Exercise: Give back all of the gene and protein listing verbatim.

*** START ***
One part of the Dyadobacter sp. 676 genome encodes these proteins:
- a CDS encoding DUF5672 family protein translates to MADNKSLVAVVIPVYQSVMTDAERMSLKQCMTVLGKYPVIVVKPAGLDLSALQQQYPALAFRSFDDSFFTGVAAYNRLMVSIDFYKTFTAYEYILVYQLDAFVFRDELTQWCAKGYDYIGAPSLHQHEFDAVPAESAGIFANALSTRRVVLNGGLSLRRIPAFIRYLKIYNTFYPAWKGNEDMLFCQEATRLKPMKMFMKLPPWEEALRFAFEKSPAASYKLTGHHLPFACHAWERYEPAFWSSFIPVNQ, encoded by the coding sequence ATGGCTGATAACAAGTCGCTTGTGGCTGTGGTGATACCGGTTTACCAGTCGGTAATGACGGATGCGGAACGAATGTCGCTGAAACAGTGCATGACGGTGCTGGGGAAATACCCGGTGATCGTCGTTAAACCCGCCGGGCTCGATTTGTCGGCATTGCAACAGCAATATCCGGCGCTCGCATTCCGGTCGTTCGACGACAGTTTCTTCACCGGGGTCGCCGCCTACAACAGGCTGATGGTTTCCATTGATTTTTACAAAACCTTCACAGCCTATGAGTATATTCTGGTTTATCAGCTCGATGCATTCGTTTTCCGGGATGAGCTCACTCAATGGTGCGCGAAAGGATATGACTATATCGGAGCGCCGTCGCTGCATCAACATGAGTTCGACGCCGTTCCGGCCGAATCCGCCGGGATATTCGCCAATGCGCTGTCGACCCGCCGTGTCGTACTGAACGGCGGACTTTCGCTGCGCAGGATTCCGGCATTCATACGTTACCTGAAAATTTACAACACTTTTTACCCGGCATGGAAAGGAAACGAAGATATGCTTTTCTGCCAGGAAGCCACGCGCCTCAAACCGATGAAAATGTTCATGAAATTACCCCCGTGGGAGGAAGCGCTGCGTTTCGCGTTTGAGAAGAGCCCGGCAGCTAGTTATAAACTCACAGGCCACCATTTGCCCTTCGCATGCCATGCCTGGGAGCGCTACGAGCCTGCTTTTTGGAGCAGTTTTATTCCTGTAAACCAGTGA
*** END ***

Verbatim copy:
One part of the Dyadobacter sp. 676 genome encodes these proteins:
- a CDS encoding DUF5672 family protein translates to MADNKSLVAVVIPVYQSVMTDAERMSLKQCMTVLGKYPVIVVKPAGLDLSALQQQYPALAFRSFDDSFFTGVAAYNRLMVSIDFYKTFTAYEYILVYQLDAFVFRDELTQWCAKGYDYIGAPSLHQHEFDAVPAESAGIFANALSTRRVVLNGGLSLRRIPAFIRYLKIYNTFYPAWKGNEDMLFCQEATRLKPMKMFMKLPPWEEALRFAFEKSPAASYKLTGHHLPFACHAWERYEPAFWSSFIPVNQ, encoded by the coding sequence ATGGCTGATAACAAGTCGCTTGTGGCTGTGGTGATACCGGTTTACCAGTCGGTAATGACGGATGCGGAACGAATGTCGCTGAAACAGTGCATGACGGTGCTGGGGAAATACCCGGTGATCGTCGTTAAACCCGCCGGGCTCGATTTGTCGGCATTGCAACAGCAATATCCGGCGCTCGCATTCCGGTCGTTCGACGACAGTTTCTTCACCGGGGTCGCCGCCTACAACAGGCTGATGGTTTCCATTGATTTTTACAAAACCTTCACAGCCTATGAGTATATTCTGGTTTATCAGCTCGATGCATTCGTTTTCCGGGATGAGCTCACTCAATGGTGCGCGAAAGGATATGACTATATCGGAGCGCCGTCGCTGCATCAACATGAGTTCGACGCCGTTCCGGCCGAATCCGCCGGGATATTCGCCAATGCGCTGTCGACCCGCCGTGTCGTACTGAACGGCGGACTTTCGCTGCGCAGGATTCCGGCATTCATACGTTACCTGAAAATTTACAACACTTTTTACCCGGCATGGAAAGGAAACGAAGATATGCTTTTCTGCCAGGAAGCCACGCGCCTCAAACCGATGAAAATGTTCATGAAATTACCCCCGTGGGAGGAAGCGCTGCGTTTCGCGTTTGAGAAGAGCCCGGCAGCTAGTTATAAACTCACAGGCCACCATTTGCCCTTCGCATGCCATGCCTGGGAGCGCTACGAGCCTGCTTTTTGGAGCAGTTTTATTCCTGTAAACCAGTGA